If you are like many other young people, you probably have not thought much about what would happen if you died unexpectedly. As a result, you probably have not started drafting any estate planning documents. Although estate planning can involve many other documents, a last will and testament can be a good starting point for young adults.
Make sure your assets go to those closest to you
A legally valid will allows you to determine who should receive your assets after you die. However, even if you are not wealthy, you can probably benefit from creating a will. This may be especially true if you have a significant other you are not married to.
If you die without a will, Minnesota's intestate succession laws will determine who will inherit your assets. Intestate succession laws involve a hierarchy of potential heirs, which include your spouse, children, parents and other blood relatives. However, an unmarried significant other will likely inherit nothing, unless you specify your wishes in a will.
Use your will to help protect your children
You may also benefit from creating a will if you have children. Most likely, if you were to die unexpectedly, your children’s other parent would take care of them. However, a court may have to appoint a different guardian for your children if something were to happen to both you and the other parent or if the other parent became unfit to care for the children. Although the court would prioritize your children’s best interests, you probably understand their best interests more intimately than any judge could.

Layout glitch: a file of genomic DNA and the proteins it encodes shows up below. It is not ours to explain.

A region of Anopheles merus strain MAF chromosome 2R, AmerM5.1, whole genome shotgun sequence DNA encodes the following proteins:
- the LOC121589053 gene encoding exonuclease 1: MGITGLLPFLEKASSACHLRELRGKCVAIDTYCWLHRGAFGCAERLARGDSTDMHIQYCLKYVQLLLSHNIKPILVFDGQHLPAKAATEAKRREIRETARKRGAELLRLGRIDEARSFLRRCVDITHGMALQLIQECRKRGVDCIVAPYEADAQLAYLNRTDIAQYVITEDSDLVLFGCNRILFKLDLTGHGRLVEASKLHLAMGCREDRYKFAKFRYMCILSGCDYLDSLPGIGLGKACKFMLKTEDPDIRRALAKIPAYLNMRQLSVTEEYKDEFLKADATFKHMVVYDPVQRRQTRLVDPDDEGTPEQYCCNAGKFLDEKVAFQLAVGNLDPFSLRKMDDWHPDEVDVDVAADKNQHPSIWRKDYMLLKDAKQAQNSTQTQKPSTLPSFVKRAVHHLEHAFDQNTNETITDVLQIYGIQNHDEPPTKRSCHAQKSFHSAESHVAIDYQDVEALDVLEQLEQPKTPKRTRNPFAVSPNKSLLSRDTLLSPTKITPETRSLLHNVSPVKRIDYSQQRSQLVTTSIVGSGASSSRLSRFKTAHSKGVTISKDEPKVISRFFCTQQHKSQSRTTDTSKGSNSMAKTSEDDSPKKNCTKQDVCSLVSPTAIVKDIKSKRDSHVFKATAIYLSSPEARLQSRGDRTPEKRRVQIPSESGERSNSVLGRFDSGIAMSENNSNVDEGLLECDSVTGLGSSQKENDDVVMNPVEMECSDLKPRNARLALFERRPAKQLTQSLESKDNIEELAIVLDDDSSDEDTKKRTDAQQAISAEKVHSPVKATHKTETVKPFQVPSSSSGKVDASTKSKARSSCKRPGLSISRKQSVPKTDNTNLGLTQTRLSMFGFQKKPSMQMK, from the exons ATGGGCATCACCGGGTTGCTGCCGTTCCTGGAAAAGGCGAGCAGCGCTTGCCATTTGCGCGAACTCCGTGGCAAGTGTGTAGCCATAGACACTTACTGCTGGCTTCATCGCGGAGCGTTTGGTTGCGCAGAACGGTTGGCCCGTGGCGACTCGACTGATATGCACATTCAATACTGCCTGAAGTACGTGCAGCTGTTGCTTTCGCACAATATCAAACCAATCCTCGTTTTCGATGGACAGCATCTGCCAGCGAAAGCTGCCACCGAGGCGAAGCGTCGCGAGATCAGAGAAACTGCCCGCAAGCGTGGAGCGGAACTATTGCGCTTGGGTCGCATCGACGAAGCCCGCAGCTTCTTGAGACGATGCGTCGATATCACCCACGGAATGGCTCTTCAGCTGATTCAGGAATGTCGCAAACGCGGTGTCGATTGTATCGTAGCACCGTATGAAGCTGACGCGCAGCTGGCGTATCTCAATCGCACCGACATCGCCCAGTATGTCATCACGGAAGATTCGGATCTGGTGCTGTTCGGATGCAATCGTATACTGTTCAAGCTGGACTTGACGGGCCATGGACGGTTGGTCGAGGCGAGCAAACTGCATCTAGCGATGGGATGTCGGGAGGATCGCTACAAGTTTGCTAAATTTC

In your will, you are able to choose a guardian for your minor children. By doing this, you can make sure they are placed in the best possible situation if something were to prevent both parents from caring for them.
A will can help you prepare for the unexpected
Unexpected events happen all the time. While you may not expect to be killed in a car crash, you may also not expect that your estate would receive a large amount of money in a lawsuit against the person who caused the crash. Although both of those events are unlikely, they are possible, and unexpected events, by nature, cannot be predicted.
Creating a legally valid will is one of the few ways you can prepare for the unexpected events that could befall you. It allows you to pass on any assets you have or that your estate may acquire and helps ensure those assets go to the people who matter most to you. It can specify who will care for your children, and it can protect your loved ones in other way too, such as limiting the amount of time your estate spends in probate and minimizing the amount of estate taxes owed.
Estate planning is not something that only old or rich people can benefit from. Almost every adult can benefit from some estate planning documents. As a young person, a last will and testament may be an appropriate place to start your estate plan.